Pick Materials In general, the softer the material, the rounder and mellower the tone produced. For example, a Tortex heavy pick will produce a more rounded tone than a Red Bear heavy, the latter being a harder material. Very hard, slick-surfaced picks like the Red Bear can and do produce a glassy attack tone if not held firmly in the hand and driven through the strings with authority: the hard material can "slap" the string with a high freq tone if held loosely.


- Angle Of Attack

And here, my friends, is where much of the rubber meets the road. The angle of attack produces tremendous variations in tone regardless of which pick you choose. In fact, there is so much variety it is really pointless to try to quantify it here. This is where experimentation comes into its' own to fine tune your style and tone. It bears mentioning that once you have dialed in your pick, the consistancy of your attack becomes paramount in maintaining tone production. It is quite easy to lose perspective on the pick hand when in the heat of the musical moment and alter tone production considerably. Such is guitar playing: the ability to keep your poop in a group when the water gets hot!


(Too much info? I agree. Maybe I should just delete all this nonsense!)

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Good stuff Buc. . . . I'm gonna copy in what I posted on Wiley's thread.



The angle of the pick attack can be used/adjusted to tweak the sound. Experiments with pick/pluck angles (whether use a pick or fingerstyle) can result in some good sound tweaking techniques - including the angle of the pick to an individual string pluck, the angle of the pick during a strum, and the angle (path) of the strum across the strings.


The angle or path of the strum across the strings can be changed from perpendicular to a more obtuse angle.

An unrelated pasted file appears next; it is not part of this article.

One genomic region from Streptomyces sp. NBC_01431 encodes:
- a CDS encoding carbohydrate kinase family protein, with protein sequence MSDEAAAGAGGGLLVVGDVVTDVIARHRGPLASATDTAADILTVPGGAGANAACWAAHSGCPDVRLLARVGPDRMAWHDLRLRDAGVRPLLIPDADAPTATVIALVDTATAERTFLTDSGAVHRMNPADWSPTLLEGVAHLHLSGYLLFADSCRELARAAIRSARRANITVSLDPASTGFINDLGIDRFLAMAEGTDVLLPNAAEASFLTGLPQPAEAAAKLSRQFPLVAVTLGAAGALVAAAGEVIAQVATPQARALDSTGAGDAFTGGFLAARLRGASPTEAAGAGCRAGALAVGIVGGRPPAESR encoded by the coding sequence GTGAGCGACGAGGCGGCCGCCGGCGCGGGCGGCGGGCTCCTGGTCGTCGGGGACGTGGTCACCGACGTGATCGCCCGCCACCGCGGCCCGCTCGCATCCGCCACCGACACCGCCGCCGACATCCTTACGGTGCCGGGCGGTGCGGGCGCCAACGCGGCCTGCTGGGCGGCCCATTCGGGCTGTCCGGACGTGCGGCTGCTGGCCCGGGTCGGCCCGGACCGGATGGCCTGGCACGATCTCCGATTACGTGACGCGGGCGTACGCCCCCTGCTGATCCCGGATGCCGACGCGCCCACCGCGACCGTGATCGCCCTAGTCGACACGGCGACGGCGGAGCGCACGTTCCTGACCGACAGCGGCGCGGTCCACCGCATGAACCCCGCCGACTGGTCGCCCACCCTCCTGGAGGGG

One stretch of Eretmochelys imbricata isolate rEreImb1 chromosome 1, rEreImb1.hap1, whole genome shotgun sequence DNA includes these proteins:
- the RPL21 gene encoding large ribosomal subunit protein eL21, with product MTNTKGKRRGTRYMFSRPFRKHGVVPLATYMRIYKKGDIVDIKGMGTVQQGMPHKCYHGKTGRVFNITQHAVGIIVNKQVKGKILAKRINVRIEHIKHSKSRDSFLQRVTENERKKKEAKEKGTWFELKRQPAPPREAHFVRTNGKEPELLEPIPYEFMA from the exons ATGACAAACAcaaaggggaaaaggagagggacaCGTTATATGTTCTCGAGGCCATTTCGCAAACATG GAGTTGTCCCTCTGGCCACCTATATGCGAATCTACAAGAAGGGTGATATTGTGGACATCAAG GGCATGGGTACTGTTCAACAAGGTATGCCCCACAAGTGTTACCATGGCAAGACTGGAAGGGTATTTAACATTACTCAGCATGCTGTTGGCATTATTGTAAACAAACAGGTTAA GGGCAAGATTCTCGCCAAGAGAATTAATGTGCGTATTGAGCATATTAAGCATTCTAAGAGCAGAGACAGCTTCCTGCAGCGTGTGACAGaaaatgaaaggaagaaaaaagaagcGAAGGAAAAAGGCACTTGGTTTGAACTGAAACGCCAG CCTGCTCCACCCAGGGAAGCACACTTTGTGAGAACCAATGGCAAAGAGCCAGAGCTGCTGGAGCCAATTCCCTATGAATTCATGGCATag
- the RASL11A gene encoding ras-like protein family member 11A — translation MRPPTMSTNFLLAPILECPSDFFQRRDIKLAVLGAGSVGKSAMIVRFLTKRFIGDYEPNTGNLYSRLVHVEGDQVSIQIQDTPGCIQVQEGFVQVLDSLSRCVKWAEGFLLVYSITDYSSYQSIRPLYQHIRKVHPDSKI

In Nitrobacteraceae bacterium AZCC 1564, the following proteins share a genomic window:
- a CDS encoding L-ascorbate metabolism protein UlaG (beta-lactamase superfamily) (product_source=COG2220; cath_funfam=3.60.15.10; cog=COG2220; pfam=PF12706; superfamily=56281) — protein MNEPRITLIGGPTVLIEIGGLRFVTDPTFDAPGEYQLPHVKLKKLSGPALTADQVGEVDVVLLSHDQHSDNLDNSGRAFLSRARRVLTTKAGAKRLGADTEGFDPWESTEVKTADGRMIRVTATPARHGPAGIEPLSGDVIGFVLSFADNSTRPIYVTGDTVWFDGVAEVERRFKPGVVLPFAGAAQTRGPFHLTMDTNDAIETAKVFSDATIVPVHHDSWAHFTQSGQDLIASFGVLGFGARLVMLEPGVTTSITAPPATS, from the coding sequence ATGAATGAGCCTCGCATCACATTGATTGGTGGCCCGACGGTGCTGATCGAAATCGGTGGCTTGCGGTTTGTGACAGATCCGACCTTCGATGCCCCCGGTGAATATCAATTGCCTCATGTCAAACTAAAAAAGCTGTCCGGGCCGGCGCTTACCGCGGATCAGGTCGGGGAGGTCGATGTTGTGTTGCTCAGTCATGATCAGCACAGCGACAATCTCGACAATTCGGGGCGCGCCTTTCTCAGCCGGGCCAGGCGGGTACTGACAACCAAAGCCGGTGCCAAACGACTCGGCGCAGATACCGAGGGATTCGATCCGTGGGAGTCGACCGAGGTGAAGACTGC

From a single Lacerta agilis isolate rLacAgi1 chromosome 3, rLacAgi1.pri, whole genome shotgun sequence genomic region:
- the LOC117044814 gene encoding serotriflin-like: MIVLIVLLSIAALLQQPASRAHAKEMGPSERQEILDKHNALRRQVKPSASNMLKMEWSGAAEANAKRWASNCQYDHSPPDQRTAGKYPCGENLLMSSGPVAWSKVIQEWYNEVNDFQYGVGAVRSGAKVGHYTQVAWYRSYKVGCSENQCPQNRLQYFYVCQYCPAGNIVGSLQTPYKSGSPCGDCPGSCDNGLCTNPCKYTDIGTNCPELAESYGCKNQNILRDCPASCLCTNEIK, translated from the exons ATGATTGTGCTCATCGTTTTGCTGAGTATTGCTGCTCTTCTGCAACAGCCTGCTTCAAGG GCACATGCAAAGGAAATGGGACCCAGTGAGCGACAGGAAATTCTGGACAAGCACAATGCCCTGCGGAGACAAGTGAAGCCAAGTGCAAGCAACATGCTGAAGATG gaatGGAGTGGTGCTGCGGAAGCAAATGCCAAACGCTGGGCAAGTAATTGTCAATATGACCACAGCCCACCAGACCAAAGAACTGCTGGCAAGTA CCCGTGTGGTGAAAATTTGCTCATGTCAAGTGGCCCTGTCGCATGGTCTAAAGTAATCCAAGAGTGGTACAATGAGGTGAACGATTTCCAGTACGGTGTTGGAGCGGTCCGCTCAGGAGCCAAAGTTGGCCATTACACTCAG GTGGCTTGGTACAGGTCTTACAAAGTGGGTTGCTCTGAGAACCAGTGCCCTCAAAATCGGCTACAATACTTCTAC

The angle of the pick to the strings can be in two ways: There's the angle the flat face of the pick has to the string. The flat of the pick can be flat against the string, or you can rotate the pick toward the pick edge a bit (in the extreme 90º rotation the edge of the pick edge would be against the string).


And there's the angle the flat face of the pick has toward the horizontal. The flat of the pick can be perpendicular and flat against the string, or you can lay it back a bit (in this extreme, the flat side of the pick would be parallel with the surface of the guitar top).

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I think this information is spot on. Pick rotation can be modified in all three planes. The point can be aimed straight at the guitar or it can be aimed either toward the headstock or tailpiece (not completely toward either but tending in either direction). That's one plane. The pick can also be angled toward the floor or the ceiling (second plane). Finally, the pick can be rotated by rotating the thumb nail down or up so that the front edge of back edge of the pick makes initial contact with the string (or, in the neutral position, so that the whole flat underside of the pick, rather than an edge, makes initial contact). For triplets, for example, I use the edge rather than the flat of the pick and tend to aim the point slightly forward or backward. That has the edge of the pick striking the string with the string sliding off off of the pick tip. For me, that gives me speed and control and an even tone on the down-up-down pattern I typically use for a triplet. I will hold the pick flatter, using less of the edge, for stronger single notes. This all happens pretty automatically at this point in the game.


I mainly learned pick control on mandolin, where the stiff double strings can really require a lot of pick control and where the pick can easily hang on the strings. Encountering frequent picking errors really required me to analyze how I was holding and controlling the pick. For example, when I found that the pick was hanging on the strings more often with strokes in one direction than the other, I was forced to analyze my grip and realized that the amount of pick clear of my index finger didn't match the amount of pick that was clear of my thumb (my thumb tended to be closer to the tip of the pick on its top than my index finger was from the tip of the pick on its bottom). This uneven "hinge" created less force -- and more string hanging -- on upstrokes. Determining why it was happening took some time but once I figured it out, the correction was easy -- pay more attention to grip.